Kristin is too curious. She comes down a few more steps. I'm sure she just wanted to see her knight in shining armor in action. Action is my middle name. I make sure she stays upstairs, not wanting her to be stung.
My panic is carefully concealed in bravery, and I take up the tool of the trade. My red, plastic tennis racket. I know it doesn't sound like much, but it's all I've got. I go to work - quickly killing 20 angry yellow jackets. I duck and dodge them as they circle me, watching their comrades perish, and possibly waiting to attack me.
They send for reinforcements; more yellow jackets arrive quickly, and I take a break. Remnants of a yellow jacket army litter the concrete floor.
I check in with Kristin - I can see the pride on her face as I tell her what's going on - about my certain victory. Maybe it was concern... no, no, it was definitely pride. Her hubby is winning.
I descend back into the basement, back into the battle. This time I enter the back room. We usually refer to this room as the "freezer room". It's not hard to figure out why; basically the only thing that was in that room was a freezer and some building supplies from past projects.
It's empty now, and I search for the bees. I turn on the light; bees are instantly drawn to it, and I zap 4 or 5. More congregate, and I ignore them. I need to find their entrance point.
It doesn't take long to locate. The room isn't finished, so there's no drywall or ceiling. I edge closer, gaining courage. After all, I have a pregnant wife upstairs, nervously waiting for the outcome. Praying, I'm sure, that her husband doesn't run madly from the house chased by a swarm of bees.
Now is not the time to wimp out, I tell myself. Not that I'm scared of bees, I'm just scared of being stung. These yellow jackets can get aggressive - just ask any picnic-er who got to close to the nest. They can also sting repeatedly.
I 'man-up' and get closer. I can't see exactly where they're coming from, but it's not hard to find them - there's a lot of them! They've amassed a small, er, good sized army somewhere in my walls. There's some insulation that sits atop the concrete wall in the basement, a piece between each floor joist. From under one of those sections of yellow insulation, pours a steady stream of yellow jackets. Yikes...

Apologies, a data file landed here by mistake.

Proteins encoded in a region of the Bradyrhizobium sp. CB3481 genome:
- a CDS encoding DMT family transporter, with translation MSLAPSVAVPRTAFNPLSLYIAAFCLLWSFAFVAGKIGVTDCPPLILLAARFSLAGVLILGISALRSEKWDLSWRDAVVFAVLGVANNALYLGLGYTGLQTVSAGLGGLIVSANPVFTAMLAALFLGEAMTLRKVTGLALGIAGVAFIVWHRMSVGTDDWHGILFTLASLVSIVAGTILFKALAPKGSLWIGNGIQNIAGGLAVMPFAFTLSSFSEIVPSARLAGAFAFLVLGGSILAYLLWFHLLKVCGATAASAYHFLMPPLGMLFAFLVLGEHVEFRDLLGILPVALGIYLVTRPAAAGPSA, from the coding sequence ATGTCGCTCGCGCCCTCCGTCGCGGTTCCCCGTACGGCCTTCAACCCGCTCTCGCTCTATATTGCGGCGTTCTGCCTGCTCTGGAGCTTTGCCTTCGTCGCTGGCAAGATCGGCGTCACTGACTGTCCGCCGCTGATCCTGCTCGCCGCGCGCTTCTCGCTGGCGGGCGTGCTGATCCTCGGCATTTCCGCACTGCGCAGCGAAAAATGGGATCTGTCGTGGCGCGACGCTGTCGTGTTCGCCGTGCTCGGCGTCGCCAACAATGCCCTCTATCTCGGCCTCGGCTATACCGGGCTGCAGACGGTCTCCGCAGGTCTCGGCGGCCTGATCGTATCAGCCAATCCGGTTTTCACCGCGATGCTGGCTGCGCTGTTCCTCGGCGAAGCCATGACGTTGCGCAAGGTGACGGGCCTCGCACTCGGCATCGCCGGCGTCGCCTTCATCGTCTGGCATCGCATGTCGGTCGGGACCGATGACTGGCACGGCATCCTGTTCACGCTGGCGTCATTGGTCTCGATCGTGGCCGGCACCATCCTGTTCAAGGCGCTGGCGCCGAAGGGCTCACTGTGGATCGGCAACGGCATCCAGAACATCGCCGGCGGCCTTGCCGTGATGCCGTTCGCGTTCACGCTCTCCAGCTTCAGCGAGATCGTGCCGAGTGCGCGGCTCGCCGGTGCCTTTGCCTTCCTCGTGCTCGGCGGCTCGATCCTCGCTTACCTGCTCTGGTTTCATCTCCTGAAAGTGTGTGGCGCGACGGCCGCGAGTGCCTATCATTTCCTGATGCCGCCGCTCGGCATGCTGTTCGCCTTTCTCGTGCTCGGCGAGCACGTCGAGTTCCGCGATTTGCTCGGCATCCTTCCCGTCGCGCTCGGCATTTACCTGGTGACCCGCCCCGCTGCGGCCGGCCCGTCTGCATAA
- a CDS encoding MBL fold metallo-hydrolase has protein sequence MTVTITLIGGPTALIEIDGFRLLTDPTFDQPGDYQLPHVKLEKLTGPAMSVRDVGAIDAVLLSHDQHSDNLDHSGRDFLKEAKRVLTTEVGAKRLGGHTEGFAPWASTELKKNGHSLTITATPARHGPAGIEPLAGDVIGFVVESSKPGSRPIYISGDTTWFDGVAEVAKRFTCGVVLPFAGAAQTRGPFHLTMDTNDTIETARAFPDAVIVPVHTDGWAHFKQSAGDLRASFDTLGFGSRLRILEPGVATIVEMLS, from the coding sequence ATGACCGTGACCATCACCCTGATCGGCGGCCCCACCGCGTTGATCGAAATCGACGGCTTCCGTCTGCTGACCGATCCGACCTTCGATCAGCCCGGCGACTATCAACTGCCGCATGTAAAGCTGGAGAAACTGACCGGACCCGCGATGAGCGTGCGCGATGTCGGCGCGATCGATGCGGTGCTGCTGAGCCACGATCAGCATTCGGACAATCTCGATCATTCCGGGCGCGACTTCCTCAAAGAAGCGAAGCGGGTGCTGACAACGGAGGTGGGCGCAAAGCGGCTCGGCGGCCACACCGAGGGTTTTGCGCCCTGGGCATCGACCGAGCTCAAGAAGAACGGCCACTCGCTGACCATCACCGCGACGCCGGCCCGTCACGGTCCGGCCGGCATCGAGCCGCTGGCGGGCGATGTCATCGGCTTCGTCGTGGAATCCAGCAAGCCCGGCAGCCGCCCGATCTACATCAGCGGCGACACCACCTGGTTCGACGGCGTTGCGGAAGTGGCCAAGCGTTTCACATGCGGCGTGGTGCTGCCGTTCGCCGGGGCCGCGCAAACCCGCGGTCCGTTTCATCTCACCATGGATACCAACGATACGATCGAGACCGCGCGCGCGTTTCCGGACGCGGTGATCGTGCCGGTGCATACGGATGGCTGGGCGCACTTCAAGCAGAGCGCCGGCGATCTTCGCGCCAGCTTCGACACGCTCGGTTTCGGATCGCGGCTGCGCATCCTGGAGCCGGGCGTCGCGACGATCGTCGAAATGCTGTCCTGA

She tells me it's time to go. She's right. We have plans today - things to do - and these bees aren't going anywhere. I consider staying home to continue the battle, but I decide that more tools will be needed. I continue to assault the bees with my battery powered friend, until I'm convinced that this will not end quickly.
That piece of insulation is going to have to be removed for me to win this battle, and I'm going to need some more supplies (and more courage) for that task. It'll have to wait.
I survey the damage. Yellow Jackets dot the floor and window ledge in 2 rooms. Kristin killed a few more in the kitchen with a sandal (what a brave woman!).
Team Simons plugged the hole, no doubt causing major problems for the opposing team. +1 for Paul. Team Yellow Jacket launched a surprise indoor counterattack on a novice homeowner who knows nothing of bee-culture. +1
So we're tied - both teams very annoyed with one another. I ponder what other supplies I need and consider a little online research.
Tomorrow - the second wave of attacks, plus more pictures! Stay tuned!